of the well-preserved wall paintings that adorned many of the churches. International interest in Cappadocia was awakened when he published his research in 1925, but the great underground cities were not discovered until the 1960s. Two of the largest so far unearthed are Derinkuyu, located in 1963, and Kaymakli, 6 miles (10 kilometers) to the south, a year later. They were once joined by a well-ventilated tunnel, almost certainly wide enough to allow three people to walk abreast.

Derinkuyu, probably dating from the eighth century and capable of housing a population of between 10,000 and 20,000 inhabitants, was built around a 280-foot-deep (84-meter) main air shaft. The ventilation system had at least fifty smaller vertical vents linked by narrow horizontal corridors. This network formed a multistory building “frame,” so to speak, and rooms—very comfortable living spaces, community kitchens, meeting rooms, chapels, stores, and even cemeteries—were cut to open from it. To date, eight levels have been excavated to a depth of 165 feet (55 meters), with twelve or more still buried. The top three levels appear to have been used as private and communal living quarters. Some scholars believe that each family unit had its own living room, bedroom, kitchen, toilet, and assorted storerooms. The lower levels housed storerooms and churches, and the lowest was a last resort of retreat in times of danger. It is possible that Derinkuyu was not permanently inhabited but served as a refuge at such times. Security was thus the main determinant in its planning: entrances were small and defensible, the ventilation outlets were carefully hidden, and there were several wells and a large cistern at the lowest level. Each section of the city could be isolated by large stone gates. Kaymakli was much the same, but only four of the eight levels remain accessible. The cities were last occupied during an Egyptian invasion in 1839.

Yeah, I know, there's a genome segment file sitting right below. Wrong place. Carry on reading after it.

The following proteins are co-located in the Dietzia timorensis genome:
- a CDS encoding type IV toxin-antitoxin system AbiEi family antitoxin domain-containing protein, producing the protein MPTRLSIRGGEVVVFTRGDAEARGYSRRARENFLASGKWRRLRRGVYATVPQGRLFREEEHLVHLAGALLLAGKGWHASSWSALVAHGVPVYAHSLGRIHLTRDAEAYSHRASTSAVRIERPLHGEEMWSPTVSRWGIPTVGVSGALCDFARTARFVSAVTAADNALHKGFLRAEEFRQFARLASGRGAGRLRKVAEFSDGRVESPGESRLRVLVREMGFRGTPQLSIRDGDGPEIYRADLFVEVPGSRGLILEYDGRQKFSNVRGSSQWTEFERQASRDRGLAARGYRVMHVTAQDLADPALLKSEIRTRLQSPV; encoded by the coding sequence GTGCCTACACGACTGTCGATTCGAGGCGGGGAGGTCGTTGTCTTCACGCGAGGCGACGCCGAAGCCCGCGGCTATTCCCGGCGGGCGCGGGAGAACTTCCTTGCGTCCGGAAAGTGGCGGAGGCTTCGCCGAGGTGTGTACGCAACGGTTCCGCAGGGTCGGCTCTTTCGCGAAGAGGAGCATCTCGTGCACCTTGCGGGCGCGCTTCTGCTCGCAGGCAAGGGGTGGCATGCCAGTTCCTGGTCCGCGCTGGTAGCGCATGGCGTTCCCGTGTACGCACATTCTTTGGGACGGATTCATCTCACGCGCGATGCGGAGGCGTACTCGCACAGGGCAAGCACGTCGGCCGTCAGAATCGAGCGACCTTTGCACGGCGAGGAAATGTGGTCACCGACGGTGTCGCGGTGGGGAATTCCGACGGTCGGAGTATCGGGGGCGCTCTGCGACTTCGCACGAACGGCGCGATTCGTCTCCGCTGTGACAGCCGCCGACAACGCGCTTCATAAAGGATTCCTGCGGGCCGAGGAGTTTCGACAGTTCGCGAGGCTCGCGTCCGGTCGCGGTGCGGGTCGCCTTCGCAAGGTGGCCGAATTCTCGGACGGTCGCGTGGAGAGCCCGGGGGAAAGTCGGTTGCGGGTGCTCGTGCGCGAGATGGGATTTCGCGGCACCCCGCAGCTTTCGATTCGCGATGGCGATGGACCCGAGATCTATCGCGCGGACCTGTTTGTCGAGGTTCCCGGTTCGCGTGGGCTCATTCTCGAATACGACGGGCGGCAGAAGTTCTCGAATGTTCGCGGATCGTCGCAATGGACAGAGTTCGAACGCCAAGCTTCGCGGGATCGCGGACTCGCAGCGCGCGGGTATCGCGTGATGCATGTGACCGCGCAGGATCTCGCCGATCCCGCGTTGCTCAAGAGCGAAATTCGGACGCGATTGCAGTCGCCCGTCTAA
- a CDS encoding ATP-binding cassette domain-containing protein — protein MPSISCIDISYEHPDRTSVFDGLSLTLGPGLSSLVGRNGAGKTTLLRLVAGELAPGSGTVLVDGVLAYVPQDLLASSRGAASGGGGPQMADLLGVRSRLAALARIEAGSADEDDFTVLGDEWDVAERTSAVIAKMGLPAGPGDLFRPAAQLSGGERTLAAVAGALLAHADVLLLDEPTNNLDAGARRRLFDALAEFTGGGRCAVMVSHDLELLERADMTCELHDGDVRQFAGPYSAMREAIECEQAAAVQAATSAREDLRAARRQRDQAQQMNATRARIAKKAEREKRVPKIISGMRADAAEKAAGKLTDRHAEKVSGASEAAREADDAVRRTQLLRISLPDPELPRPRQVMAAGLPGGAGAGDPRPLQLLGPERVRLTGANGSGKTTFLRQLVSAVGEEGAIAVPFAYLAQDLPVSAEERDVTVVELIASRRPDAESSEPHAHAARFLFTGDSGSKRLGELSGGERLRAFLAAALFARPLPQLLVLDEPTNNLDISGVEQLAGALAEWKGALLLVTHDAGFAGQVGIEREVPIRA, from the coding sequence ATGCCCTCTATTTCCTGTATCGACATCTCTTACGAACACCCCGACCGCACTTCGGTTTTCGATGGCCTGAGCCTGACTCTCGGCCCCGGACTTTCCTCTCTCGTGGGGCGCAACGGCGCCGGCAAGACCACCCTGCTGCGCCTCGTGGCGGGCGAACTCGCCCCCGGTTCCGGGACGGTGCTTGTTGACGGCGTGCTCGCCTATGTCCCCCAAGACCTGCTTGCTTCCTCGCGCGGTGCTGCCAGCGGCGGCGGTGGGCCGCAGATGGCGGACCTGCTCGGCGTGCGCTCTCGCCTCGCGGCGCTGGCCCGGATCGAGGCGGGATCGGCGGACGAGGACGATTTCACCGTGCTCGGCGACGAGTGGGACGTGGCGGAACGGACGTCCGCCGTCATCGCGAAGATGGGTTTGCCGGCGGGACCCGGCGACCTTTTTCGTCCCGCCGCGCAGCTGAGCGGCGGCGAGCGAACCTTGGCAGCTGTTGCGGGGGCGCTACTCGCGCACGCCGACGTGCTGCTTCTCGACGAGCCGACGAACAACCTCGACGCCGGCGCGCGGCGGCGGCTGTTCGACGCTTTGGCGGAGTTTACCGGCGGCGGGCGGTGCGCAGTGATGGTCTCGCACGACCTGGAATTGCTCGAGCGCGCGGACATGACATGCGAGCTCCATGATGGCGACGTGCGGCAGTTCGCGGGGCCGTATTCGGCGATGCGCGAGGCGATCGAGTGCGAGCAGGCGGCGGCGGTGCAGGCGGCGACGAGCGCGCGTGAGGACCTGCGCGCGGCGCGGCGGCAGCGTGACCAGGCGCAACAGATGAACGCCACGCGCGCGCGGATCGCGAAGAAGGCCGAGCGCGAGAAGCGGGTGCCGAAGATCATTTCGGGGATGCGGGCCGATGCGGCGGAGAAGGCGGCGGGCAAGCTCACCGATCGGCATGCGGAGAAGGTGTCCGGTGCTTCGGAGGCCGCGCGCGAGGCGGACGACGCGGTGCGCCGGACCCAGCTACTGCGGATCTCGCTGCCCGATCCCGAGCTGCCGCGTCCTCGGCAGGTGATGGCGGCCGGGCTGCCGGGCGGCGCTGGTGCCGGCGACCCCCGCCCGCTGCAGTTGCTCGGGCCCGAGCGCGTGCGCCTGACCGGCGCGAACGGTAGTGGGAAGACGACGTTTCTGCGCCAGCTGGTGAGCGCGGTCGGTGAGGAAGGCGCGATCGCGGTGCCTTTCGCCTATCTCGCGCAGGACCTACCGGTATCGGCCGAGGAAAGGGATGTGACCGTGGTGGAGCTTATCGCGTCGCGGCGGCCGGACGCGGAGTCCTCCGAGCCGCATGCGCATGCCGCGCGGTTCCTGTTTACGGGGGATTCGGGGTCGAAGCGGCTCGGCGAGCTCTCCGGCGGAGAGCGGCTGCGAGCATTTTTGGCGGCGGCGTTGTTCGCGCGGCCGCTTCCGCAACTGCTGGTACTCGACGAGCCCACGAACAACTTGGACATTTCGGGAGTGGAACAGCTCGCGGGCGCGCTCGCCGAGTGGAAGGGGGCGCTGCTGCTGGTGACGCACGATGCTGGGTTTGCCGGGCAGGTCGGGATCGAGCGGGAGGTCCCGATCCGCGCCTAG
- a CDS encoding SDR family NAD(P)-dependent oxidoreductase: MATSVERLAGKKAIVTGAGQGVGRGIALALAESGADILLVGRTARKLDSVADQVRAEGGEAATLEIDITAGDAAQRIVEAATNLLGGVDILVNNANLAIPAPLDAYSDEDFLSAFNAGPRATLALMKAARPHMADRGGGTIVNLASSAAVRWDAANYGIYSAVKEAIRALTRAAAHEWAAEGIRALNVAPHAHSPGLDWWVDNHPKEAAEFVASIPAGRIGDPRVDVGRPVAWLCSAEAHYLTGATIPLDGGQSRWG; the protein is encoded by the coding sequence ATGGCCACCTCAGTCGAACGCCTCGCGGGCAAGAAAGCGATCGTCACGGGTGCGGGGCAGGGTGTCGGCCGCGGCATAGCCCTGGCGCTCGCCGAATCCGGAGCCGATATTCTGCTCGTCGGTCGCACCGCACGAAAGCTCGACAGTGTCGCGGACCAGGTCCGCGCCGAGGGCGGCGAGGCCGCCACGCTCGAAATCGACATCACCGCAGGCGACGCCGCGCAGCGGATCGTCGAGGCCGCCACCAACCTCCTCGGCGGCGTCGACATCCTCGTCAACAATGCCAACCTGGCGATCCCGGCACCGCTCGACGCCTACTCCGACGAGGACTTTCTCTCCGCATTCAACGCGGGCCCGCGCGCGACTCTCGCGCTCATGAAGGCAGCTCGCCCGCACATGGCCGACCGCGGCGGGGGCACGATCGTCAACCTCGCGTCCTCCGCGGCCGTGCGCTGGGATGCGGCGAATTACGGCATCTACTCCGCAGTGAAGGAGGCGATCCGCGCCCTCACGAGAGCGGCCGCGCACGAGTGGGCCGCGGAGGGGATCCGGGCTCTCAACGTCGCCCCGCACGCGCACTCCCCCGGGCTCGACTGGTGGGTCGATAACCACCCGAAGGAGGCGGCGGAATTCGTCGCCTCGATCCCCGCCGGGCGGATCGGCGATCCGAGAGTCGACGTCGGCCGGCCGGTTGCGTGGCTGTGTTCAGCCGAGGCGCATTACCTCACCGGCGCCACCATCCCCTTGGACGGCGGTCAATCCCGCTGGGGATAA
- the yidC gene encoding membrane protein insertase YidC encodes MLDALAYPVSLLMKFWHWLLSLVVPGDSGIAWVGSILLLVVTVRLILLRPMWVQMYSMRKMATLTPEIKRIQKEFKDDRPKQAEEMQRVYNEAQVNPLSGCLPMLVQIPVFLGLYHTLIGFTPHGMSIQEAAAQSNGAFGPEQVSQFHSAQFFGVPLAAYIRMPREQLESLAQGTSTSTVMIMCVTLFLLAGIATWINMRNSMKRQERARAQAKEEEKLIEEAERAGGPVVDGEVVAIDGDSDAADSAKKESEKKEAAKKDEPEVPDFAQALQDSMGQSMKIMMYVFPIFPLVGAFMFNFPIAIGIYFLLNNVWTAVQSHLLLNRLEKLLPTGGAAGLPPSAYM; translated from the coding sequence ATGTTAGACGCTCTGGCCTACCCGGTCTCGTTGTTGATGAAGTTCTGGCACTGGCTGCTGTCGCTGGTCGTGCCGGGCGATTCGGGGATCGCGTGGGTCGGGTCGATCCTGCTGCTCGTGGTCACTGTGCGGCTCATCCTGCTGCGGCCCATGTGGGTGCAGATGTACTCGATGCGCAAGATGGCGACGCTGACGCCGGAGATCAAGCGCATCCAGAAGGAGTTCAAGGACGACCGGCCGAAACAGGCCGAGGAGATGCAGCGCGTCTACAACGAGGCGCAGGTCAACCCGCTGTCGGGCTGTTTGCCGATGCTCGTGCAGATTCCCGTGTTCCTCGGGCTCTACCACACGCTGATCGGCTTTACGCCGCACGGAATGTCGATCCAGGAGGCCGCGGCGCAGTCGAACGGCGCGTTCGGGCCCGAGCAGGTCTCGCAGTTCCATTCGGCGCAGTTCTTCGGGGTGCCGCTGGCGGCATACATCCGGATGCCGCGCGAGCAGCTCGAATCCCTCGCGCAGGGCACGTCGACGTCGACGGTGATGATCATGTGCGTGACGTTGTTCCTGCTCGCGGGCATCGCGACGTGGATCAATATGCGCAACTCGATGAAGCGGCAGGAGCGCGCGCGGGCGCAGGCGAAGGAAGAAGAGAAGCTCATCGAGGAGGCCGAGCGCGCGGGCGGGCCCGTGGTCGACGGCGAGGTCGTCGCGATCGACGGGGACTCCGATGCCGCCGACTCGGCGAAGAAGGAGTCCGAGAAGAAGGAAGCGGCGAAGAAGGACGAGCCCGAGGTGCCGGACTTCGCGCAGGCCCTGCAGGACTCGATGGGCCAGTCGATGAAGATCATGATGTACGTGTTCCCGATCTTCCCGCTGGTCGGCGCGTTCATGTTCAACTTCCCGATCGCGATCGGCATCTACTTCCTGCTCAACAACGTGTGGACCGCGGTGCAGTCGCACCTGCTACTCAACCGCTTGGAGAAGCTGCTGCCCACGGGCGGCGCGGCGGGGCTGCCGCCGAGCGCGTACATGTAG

Because of its unique geomorphic and cultural features, the entire region was added to UNESCO’s World Heritage List in 1985. At the beginning of the twenty-first century, the underground cities, constructed as they are of soft tufa, are under threat from two main sources. Increasing tourism is exposing them to accidental and, sadly, deliberate damage. More significant, climatic changes are turning the once-fertile surrounding agricultural land to desert. As farmers leave, the ecology changes: rainwater, once absorbed by vegetation, now permeates the soil, damaging the subterranean structures. Although appropriate technology is available to at least reduce deterioration, the severity of the problem and the fragility of the stone limit its application to the fascinating underground cities of Cappadocia.

Further reading

Demir, Ömer. 1990. Cappadocia: Cradle of History: Göreme. Ankara: International Society for the Investigation of Ancient Civilizations.

Kostof, Spiro. 1989. Caves of God: Cappadocia and Its Churches. New York: Oxford University Press.

Central Artery/Tunnel

Boston, Massachusetts

Toward the end of the twentieth century, Boston had traffic problems as severe as any city in the world. When the elevated six-lane Central Artery Highway, which ran through the downtown area, was opened in 1959, it quite easily coped with 75,000 vehicles a day; by the early 1990s the traffic load had increased to 190,000—effectively more cars per lane than any other urban interstate road in the United States. Movement was slowed to a snail’s pace for over ten hours each day, and the accident rate was four times the national average for similar thoroughfares. Moreover, the urban area was divided by the elevated road so that access between the north and south sectors was greatly restricted. Naturally, the same congestion characterized the two tunnels under Boston Harbor that joined downtown Boston with East Boston and Logan Airport; the airport, only 1 mile (1.6 kilometers) from the central business district, was an hour away by road!

The $10.8 billion Central Artery/Tunnel Project (CA/T), conceived in 1981 and under construction as of 2001 by the Massachusetts Turnpike Authority, deserves a place among the engineering marvels of the modern world. Referred to by Bostonians as the “Big Dig,” it is the largest, most complex highway project ever initiated in a U.S. city—indeed, the largest public works project of any kind in the United